The bug is actually quite easy to pull off, and involves sending an Indian language (Telugu) character to an iPhone. Once the person receives the text, the iOS Springboard crashes. After that point, the Messages apps can no longer be opened, as it will continually crash while it attempts to load the "offending" character.
The only way to break out of the crash cycle with Messages is to have one of your contacts send you a "clean" text message, after which the Messages app will properly open. You are then free to delete the text that caused the mayhem in the first place.
What's interesting is that this Indian-language character bug affects a wide range of popular communications apps including Facebook Messenger, Gmail, Outlook, Twitter and WhatsApp. Even more, it's not just iOS that is affected; the character crashing also extends to the Apple Watch (which runs watchOS) and Macs (which run macOS). In the case of macOS, apps like Notes, Safari, and the App Store will continually crash after receiving a tainted text.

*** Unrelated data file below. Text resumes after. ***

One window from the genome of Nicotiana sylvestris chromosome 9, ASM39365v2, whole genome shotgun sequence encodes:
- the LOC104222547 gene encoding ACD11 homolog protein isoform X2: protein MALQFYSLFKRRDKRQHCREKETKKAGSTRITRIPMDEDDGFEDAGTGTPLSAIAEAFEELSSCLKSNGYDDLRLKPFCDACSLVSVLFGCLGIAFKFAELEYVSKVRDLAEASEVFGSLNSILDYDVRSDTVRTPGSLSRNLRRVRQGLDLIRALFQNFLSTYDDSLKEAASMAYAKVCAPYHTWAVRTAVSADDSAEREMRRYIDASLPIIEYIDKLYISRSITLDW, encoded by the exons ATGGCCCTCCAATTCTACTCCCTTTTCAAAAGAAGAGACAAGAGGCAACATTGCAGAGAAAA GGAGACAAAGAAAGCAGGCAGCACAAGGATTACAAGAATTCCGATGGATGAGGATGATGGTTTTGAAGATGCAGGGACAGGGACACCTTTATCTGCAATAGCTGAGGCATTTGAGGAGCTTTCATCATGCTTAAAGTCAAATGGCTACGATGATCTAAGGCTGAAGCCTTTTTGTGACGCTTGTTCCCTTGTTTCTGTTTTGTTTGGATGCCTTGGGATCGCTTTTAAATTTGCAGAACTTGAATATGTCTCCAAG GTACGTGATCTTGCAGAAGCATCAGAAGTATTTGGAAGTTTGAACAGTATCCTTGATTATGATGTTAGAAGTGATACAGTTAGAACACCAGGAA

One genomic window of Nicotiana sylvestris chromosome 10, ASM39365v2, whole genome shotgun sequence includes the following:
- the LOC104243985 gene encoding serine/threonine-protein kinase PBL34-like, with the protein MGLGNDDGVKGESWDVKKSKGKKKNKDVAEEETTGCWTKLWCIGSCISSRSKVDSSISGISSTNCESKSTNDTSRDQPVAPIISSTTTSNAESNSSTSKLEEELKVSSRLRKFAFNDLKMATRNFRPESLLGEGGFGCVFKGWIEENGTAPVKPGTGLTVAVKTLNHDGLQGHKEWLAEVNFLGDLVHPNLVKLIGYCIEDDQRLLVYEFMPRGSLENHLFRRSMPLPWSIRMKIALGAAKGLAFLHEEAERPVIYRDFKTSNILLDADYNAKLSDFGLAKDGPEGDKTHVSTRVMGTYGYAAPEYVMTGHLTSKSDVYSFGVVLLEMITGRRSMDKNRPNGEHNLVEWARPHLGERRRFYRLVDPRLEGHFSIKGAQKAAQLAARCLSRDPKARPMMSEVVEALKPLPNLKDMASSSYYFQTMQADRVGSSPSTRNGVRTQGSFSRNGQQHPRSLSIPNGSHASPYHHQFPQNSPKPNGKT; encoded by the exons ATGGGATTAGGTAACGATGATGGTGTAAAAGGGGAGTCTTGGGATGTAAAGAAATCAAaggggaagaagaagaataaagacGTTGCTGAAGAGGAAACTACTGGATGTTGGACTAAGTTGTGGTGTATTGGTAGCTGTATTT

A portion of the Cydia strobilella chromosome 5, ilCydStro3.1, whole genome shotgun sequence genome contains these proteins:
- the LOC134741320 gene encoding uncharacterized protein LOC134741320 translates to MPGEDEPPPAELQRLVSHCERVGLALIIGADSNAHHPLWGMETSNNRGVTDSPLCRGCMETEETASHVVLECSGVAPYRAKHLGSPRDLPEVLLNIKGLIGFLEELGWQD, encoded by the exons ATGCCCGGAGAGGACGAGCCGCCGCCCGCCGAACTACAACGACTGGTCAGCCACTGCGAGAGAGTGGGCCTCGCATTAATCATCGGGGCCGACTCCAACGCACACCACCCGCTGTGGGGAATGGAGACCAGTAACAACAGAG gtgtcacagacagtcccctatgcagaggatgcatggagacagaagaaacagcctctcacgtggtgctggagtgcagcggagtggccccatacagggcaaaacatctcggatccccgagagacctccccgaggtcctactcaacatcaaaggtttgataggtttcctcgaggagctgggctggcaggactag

According to The Verge, the Apple seems to have fixed the problem in the currently available iOS 11.3 beta. So once iOS 11.3 is officially released next month, we should be freed from this latest software malady to afflict Apple devices.
When we last visited the world of Apple bugs, iOS devices were “taken out” with the ChaiOS text bomb, which exploited the operating system's penchant for preloading website links. The end result was that affected iOS devices would freeze, respring or reboot.
There's hope for the future, however. With iOS 12, Apple is reportedly doubling down on squashing bugs and improving performance across the board.